In 1988, then PM Lee Kuan Yew said that his first choice as successor was Tony Tan not Goh Chok Tong. Later, he described Goh as 'wooden' and that he might have to see a psychiatrist about it. Singaporeans were stunned. So were Goh and his associates. Why did Lee make such a blunt public assessment? How did Goh feel about it?
Lee Kuan Yew might have accepted the second-generation leaders' choice of Goh Chok Tong as their leader in 1984 but he unsettled both them and the public four years later, at the National Day rally in August, when he made public his 1980 assessment of the five key men.
His blunt statement on how he thought Goh tried to please too many people when he should not and that his first choice as successor was Tony Tan, although he had known by 1984 that the latter was not interested in the job, shook the people.
Goh, who was 'puzzled and stunned' by the speech, remembered the awkwardness at the reception after the event. 'How would the people come and greet me? It was very awkward. They looked at me...they didn't know whether to smile or to sympathise with me,' he said.
His good friend Ahmad Mattar was furious, he said. He told Ahmad in jest: 'If the prime minister does this to me again next year, I'll walk out.'
'I'll walk out with you,' Ahmad said to him.
Goh's wife, equally puzzled, asked: 'Why did he say that?'
Lee caused yet another stir among the people a few days later - at a session with students from the National University of Singapore and the Nanyang Technological Institute, now Nanyang Technological University - when he described Goh as 'wooden' and said that he might have to see a psychiatrist about it.
In pointing out how Goh could not convey through television and mass meetings what he could in individual face-to-face or small group discussions, he said: 'I have suggested to him (to seek) perhaps a bit of psychological adjustment, maybe (see) a psychiatrist...something holds him back. He is...before a mass audience...he gets wooden - which he is not. When you speak to him one-to-one, he has strong feelings. Get him on television, it's difficult (to see that). He has improved, I will say, about 20 per cent. He needs to improve by more than 100 per cent.'
Someone differently constituted from Goh could have been thrown on the mat by so harsh a public judgement and not get up after the count of 10 but not Goh. Looking back, he said simply: 'It did not hurt...I knew Mr Lee well. He's not a man to slam you for nothing. He was never personal. So I did not feel he wanted to insult me...He had his purpose in saying what he said. I think he was disappointed with me for my inability to mobilise the ground. So he wanted to get me to do something about it.'
He added: 'I knew myself. I was a block of wood. So? It was the truth. But I was prepared to take on the job. If I could not do the job, then so be it. That was my strength. I was not chasing after the job. If I were, if my ambition was to be prime minister, then I'd be furious that my chances had diminished.'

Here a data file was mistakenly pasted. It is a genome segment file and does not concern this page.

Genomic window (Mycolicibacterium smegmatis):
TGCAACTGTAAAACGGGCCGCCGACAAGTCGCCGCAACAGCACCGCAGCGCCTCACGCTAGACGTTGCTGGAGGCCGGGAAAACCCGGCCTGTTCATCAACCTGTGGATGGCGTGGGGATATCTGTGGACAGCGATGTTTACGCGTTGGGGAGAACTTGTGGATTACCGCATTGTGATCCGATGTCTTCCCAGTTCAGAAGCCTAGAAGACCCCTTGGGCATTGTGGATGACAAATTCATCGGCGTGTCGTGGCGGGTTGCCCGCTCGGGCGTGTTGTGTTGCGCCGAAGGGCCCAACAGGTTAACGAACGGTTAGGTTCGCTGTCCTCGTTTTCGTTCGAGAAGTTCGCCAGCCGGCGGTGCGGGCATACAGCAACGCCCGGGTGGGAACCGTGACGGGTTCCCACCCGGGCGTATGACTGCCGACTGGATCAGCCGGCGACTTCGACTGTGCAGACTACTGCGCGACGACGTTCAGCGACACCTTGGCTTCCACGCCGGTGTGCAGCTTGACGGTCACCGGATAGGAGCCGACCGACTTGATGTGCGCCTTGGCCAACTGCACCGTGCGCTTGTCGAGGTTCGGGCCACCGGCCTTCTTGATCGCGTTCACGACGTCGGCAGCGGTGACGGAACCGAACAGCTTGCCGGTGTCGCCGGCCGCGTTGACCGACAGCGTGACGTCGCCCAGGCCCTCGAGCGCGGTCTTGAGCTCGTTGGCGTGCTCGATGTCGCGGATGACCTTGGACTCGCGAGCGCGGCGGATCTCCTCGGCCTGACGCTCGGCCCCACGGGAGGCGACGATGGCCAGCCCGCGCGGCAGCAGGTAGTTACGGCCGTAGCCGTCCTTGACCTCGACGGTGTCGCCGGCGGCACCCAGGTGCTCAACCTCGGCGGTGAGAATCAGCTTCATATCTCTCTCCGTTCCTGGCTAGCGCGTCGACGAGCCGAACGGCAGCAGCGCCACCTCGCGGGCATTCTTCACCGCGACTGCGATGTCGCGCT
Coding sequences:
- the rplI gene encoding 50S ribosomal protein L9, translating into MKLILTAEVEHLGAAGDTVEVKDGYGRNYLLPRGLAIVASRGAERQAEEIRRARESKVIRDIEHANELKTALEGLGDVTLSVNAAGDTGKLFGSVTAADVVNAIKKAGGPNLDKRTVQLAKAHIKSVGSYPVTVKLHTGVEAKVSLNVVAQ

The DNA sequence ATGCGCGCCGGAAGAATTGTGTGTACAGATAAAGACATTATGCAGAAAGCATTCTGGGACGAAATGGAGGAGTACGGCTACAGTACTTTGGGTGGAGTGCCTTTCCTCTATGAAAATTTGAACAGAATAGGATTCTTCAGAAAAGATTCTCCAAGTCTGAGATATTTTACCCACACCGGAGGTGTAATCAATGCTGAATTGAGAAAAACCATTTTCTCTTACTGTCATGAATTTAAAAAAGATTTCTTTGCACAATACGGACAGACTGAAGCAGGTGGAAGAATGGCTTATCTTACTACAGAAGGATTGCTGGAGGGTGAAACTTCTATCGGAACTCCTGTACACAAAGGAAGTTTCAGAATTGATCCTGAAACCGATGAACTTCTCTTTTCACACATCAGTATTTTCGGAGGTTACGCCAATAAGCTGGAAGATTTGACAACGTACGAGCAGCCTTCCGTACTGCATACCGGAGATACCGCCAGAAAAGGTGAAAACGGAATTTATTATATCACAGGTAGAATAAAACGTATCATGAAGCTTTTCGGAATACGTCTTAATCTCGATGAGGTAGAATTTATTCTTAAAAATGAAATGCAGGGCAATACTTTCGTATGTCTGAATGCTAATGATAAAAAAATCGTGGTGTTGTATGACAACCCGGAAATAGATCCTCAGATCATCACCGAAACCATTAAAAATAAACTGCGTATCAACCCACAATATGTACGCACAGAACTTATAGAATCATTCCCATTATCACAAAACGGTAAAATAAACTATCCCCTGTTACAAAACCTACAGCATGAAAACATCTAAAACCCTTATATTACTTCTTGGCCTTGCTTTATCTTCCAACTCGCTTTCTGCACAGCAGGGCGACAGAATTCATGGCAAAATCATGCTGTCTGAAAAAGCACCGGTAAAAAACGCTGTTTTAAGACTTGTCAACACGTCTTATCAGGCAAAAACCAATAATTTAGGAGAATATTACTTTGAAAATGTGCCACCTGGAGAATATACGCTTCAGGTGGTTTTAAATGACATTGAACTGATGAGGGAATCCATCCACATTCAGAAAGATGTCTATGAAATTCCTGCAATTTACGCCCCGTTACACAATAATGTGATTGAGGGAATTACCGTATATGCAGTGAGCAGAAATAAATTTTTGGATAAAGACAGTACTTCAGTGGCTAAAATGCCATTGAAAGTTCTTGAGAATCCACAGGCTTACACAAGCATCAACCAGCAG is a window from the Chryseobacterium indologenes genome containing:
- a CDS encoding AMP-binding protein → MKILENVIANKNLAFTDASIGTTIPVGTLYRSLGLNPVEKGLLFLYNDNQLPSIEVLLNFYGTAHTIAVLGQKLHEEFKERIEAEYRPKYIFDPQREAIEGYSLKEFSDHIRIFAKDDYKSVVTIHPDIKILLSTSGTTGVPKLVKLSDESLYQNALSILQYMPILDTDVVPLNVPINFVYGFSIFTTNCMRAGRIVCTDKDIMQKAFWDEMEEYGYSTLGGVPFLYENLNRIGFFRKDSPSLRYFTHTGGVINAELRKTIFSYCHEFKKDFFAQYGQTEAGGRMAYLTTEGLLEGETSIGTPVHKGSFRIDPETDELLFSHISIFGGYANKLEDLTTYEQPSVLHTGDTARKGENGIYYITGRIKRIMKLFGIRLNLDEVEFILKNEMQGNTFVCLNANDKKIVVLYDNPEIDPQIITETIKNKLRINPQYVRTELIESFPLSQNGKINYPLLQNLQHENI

This did not prevent him from speculating that Lee could still have wanted Tan to be the successor although Tan and his peers had plumped for him. Lee could have made his less than favourable public assessment of Goh to see if the PAP cadres and MPs would reject him as a result.
If they did, then Tan, however reluctant he was, would have to take his place. Tan was well liked by the people, Goh said, but he believed he was more popular among the cadres than Tan since he had worked closely with them for many years.
As it turned out, it was Tony Tan and Lee Hsien Loong who led the cadres and the people to rally round Goh. At a PAP rally at the Singapore Conference Hall on Aug 21, Lee Hsien Loong made it clear that all the cabinet ministers and all the members of the party's central executive committee (CEC), except Lee Kuan Yew, worked for Goh Chok Tong.
'We acknowledged him as our leader and in fact, we - that means the younger ministers - discussed it among ourselves and have decided that he'll be the next prime minister,' he said to loud applause from the party cadres.
'He brought many of us into politics, including me. If comrade Goh had not invited me to stand, I would not be in politics because I cannot volunteer,' he added.
At a community event in Sembawang on the same day, Tony Tan told reporters that the second-generation leaders had met after the 1984 general election and decided unanimously that Goh should lead them and take over from Lee eventually. 'I see no reason at all why that decision should be changed, and the task for all of us is to support Goh Chok Tong in his very difficult job,' he stressed.
Goh himself did not remain silent. At a National Day dinner at his Marine Parade ward a week after Lee's rally speech, he said to his constituents: 'I told the prime minister many times...I will not change my style. It is part of my temperament and personality, and I cannot change my personality or my temperament.
'But habits, if they are not so good habits and if they can be improved upon, certainly, I should change those habits. But style is part of my temperament. It cannot be changed.'
On Lee's point about his desire to please people, he said: 'I would not use the word 'please' to describe my attitude. I would use the word 'accommodate'. In other words, I listen, I talk, I try to persuade and try to bring as many people on board as possible...